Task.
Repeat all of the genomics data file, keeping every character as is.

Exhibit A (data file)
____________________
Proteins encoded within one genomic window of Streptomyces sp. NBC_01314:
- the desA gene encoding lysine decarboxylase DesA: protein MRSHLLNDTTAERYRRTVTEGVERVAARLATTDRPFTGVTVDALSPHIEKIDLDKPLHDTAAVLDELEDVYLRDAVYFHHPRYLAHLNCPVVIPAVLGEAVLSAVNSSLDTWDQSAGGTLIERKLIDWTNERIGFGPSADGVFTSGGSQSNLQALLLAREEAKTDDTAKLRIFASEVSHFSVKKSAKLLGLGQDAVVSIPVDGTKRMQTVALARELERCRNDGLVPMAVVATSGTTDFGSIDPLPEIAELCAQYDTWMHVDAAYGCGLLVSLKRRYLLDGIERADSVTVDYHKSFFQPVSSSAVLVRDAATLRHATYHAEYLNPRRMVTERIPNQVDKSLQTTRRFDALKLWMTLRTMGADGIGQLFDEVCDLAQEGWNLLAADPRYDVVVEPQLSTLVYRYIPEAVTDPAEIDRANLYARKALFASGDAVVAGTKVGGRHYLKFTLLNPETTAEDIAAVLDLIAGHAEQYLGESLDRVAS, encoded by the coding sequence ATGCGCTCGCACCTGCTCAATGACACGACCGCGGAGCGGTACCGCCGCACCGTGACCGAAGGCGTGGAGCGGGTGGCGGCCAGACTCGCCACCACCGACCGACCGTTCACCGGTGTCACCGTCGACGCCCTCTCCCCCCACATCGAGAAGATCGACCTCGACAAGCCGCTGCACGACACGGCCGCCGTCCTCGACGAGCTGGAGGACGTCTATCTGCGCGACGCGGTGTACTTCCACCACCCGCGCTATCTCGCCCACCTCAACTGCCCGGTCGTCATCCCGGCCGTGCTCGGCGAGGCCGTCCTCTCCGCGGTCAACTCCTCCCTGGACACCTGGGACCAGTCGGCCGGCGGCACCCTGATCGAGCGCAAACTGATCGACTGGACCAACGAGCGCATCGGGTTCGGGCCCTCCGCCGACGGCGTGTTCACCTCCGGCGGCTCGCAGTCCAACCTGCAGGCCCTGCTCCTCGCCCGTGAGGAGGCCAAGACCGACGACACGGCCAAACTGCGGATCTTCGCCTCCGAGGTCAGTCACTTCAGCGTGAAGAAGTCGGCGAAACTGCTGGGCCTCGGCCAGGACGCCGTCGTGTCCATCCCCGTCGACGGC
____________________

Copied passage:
Proteins encoded within one genomic window of Streptomyces sp. NBC_01314:
- the desA gene encoding lysine decarboxylase DesA: protein MRSHLLNDTTAERYRRTVTEGVERVAARLATTDRPFTGVTVDALSPHIEKIDLDKPLHDTAAVLDELEDVYLRDAVYFHHPRYLAHLNCPVVIPAVLGEAVLSAVNSSLDTWDQSAGGTLIERKLIDWTNERIGFGPSADGVFTSGGSQSNLQALLLAREEAKTDDTAKLRIFASEVSHFSVKKSAKLLGLGQDAVVSIPVDGTKRMQTVALARELERCRNDGLVPMAVVATSGTTDFGSIDPLPEIAELCAQYDTWMHVDAAYGCGLLVSLKRRYLLDGIERADSVTVDYHKSFFQPVSSSAVLVRDAATLRHATYHAEYLNPRRMVTERIPNQVDKSLQTTRRFDALKLWMTLRTMGADGIGQLFDEVCDLAQEGWNLLAADPRYDVVVEPQLSTLVYRYIPEAVTDPAEIDRANLYARKALFASGDAVVAGTKVGGRHYLKFTLLNPETTAEDIAAVLDLIAGHAEQYLGESLDRVAS, encoded by the coding sequence ATGCGCTCGCACCTGCTCAATGACACGACCGCGGAGCGGTACCGCCGCACCGTGACCGAAGGCGTGGAGCGGGTGGCGGCCAGACTCGCCACCACCGACCGACCGTTCACCGGTGTCACCGTCGACGCCCTCTCCCCCCACATCGAGAAGATCGACCTCGACAAGCCGCTGCACGACACGGCCGCCGTCCTCGACGAGCTGGAGGACGTCTATCTGCGCGACGCGGTGTACTTCCACCACCCGCGCTATCTCGCCCACCTCAACTGCCCGGTCGTCATCCCGGCCGTGCTCGGCGAGGCCGTCCTCTCCGCGGTCAACTCCTCCCTGGACACCTGGGACCAGTCGGCCGGCGGCACCCTGATCGAGCGCAAACTGATCGACTGGACCAACGAGCGCATCGGGTTCGGGCCCTCCGCCGACGGCGTGTTCACCTCCGGCGGCTCGCAGTCCAACCTGCAGGCCCTGCTCCTCGCCCGTGAGGAGGCCAAGACCGACGACACGGCCAAACTGCGGATCTTCGCCTCCGAGGTCAGTCACTTCAGCGTGAAGAAGTCGGCGAAACTGCTGGGCCTCGGCCAGGACGCCGTCGTGTCCATCCCCGTCGACGGC